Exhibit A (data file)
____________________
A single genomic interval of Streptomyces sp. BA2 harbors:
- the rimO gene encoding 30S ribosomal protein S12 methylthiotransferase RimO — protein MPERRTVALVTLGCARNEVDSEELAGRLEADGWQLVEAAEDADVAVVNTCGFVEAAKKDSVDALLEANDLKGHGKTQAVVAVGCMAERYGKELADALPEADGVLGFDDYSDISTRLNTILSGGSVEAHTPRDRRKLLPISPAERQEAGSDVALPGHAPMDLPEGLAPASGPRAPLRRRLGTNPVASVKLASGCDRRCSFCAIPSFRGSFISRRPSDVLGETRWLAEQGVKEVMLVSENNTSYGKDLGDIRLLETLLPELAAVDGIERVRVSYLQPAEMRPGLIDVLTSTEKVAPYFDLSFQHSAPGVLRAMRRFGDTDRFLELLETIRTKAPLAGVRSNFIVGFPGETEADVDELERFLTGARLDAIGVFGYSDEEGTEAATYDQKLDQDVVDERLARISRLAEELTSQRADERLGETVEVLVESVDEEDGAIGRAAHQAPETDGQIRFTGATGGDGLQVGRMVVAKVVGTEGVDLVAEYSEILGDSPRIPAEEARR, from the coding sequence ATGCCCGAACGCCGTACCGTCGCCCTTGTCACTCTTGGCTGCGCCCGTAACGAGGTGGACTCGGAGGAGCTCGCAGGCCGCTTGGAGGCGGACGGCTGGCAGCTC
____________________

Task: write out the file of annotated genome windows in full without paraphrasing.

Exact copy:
A single genomic interval of Streptomyces sp. BA2 harbors:
- the rimO gene encoding 30S ribosomal protein S12 methylthiotransferase RimO — protein MPERRTVALVTLGCARNEVDSEELAGRLEADGWQLVEAAEDADVAVVNTCGFVEAAKKDSVDALLEANDLKGHGKTQAVVAVGCMAERYGKELADALPEADGVLGFDDYSDISTRLNTILSGGSVEAHTPRDRRKLLPISPAERQEAGSDVALPGHAPMDLPEGLAPASGPRAPLRRRLGTNPVASVKLASGCDRRCSFCAIPSFRGSFISRRPSDVLGETRWLAEQGVKEVMLVSENNTSYGKDLGDIRLLETLLPELAAVDGIERVRVSYLQPAEMRPGLIDVLTSTEKVAPYFDLSFQHSAPGVLRAMRRFGDTDRFLELLETIRTKAPLAGVRSNFIVGFPGETEADVDELERFLTGARLDAIGVFGYSDEEGTEAATYDQKLDQDVVDERLARISRLAEELTSQRADERLGETVEVLVESVDEEDGAIGRAAHQAPETDGQIRFTGATGGDGLQVGRMVVAKVVGTEGVDLVAEYSEILGDSPRIPAEEARR, from the coding sequence ATGCCCGAACGCCGTACCGTCGCCCTTGTCACTCTTGGCTGCGCCCGTAACGAGGTGGACTCGGAGGAGCTCGCAGGCCGCTTGGAGGCGGACGGCTGGCAGCTC